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Electric Light Orchestra - A New World Record CD (album) cover


Electric Light Orchestra


Crossover Prog

3.40 | 330 ratings

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Honorary Collaborator
3 stars A memorable album from a legendary band

As music, especially rock, has been in my life since I was a six-year old child, it's hard not to memorize how Electric Light Orchestra shone a bright light in music industry during the glory days of rock music in seventies. "A New World Record" was one of the band's albums where the cassette was available and quite popular in local record stores at small city, Madiun, where I grew up since birth until I went to university. Oh yes, "Telephone Line" was a major hit at that time through local radio stations using AM and SW frequencies because at that time FM was not invented yet. I sometime tuned Radio Australia through the SW channel to broaden my knowledge about rock music industry. On top of that, "Telephone Line" was really popular song for the teenagers like me at that time. Hey, I was 16 by the time this album was released. And you know what? This album was one of favorites as airplay for my amateur radio station: Thunderstorm Broadcasting. Wow man .! I was so proud airing tunes from ELO because it's quite unique: pop song but with intense orchestration.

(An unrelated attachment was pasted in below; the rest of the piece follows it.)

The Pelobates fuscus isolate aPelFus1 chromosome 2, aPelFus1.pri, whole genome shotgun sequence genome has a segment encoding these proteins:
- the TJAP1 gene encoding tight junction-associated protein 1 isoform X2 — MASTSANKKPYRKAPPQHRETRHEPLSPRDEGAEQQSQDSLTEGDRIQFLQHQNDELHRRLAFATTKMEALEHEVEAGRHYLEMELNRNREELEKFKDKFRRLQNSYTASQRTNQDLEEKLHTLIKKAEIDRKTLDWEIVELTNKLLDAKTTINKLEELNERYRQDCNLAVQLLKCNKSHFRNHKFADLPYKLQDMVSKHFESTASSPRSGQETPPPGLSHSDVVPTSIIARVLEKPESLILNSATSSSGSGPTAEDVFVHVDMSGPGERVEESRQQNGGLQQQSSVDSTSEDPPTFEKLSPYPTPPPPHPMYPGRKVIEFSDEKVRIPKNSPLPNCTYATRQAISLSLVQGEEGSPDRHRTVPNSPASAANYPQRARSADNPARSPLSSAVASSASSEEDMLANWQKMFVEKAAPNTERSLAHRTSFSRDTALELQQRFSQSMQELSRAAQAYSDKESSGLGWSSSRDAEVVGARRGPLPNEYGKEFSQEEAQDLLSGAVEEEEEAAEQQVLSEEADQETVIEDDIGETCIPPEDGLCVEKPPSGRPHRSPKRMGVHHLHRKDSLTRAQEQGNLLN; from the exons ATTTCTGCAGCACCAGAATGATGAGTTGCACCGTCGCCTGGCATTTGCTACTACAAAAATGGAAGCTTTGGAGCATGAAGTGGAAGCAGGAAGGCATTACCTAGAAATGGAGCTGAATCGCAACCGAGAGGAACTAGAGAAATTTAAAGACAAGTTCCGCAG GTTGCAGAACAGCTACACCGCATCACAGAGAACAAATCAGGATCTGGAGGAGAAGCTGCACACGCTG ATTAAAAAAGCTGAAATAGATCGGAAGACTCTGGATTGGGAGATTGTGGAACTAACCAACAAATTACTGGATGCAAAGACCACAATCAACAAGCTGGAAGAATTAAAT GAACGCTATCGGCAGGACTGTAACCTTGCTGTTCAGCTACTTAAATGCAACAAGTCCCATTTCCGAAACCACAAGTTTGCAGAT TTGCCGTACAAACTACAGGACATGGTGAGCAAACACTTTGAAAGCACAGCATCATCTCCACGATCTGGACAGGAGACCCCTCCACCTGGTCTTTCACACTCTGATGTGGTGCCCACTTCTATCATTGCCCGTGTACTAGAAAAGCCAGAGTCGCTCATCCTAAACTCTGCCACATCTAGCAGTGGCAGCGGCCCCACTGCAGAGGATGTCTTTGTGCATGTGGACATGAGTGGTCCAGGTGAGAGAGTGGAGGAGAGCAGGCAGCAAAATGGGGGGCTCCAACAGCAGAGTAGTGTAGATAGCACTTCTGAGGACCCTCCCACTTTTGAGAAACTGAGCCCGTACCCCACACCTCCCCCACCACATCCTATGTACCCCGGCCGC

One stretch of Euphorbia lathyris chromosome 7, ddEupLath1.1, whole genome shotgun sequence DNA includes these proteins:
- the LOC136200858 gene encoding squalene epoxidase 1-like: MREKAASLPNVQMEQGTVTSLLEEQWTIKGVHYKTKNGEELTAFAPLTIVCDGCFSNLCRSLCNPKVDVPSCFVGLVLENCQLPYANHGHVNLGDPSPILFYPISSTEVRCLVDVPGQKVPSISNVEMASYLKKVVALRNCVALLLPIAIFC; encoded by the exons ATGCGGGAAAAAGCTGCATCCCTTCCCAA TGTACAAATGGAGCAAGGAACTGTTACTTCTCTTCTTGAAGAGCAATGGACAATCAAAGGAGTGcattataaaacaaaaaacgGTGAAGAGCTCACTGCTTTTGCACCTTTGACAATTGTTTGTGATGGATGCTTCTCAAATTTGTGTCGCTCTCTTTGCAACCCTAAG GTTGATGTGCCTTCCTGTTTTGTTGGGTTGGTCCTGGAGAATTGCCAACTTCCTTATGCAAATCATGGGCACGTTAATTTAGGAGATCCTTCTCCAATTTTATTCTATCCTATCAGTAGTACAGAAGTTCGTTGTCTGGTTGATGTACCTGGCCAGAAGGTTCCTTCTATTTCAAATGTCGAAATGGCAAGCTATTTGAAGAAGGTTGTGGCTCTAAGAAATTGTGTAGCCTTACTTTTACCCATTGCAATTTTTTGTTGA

The album starts with "Tightrope" (5:04) which to me it sounds like The Beatles (style and melody) with the flavor of orchestra. I like the way the string arrangements that are nicely combined in this composition. It flows nicely to the major hit "Telephone Line" (4:37) which starts with its memorable narration: "Hello, how are you ..?". It's so simple but it represents a down to earth example in standard day-to-day conversation using a telephone line. I like the title of the next track "Rockaria!" (3:13) and the beats the song produced, it's like the Beatles "Rock n Roll" music in softer mode.

"Mission (A World Record)" (4:25) is to me like a light orhestra with nice melody while the music flows in ballad style. "So Fine" (3:55) brings the music back into upbeat mode in pop style. I can sense the bass playing is dynamic right here. "Livin' Thing" (3:31) starts nicely with violin work followed by upbeat pop music that, again, reminds me to The Beatles. "Above The Clouds" (2:17) is a nice song in mellow style using string arrangements as main rhythm section. "Do Ya'" (3:44) is a rocker in happy mood. It's a nice song. The album concludes with a ballad song using nice howling guitar at opening : "Shangri-la" (5:33).

Overall, this album has been part of my life as well as yours (those of you who lived during the glory days of rock music in 70s). Even at that time, this album was not considered as really "rock" music but most of them who loved rock, they loved this band and this album. The compositions in this album are solid and the album represents a cohesive whole as the style of music is similar from one song to another. It's a memorable album. Keep on proggin' ..!

Peace on earth and mercy mild - GW (i-Rock! Music Community)

Gatot | 3/5 |


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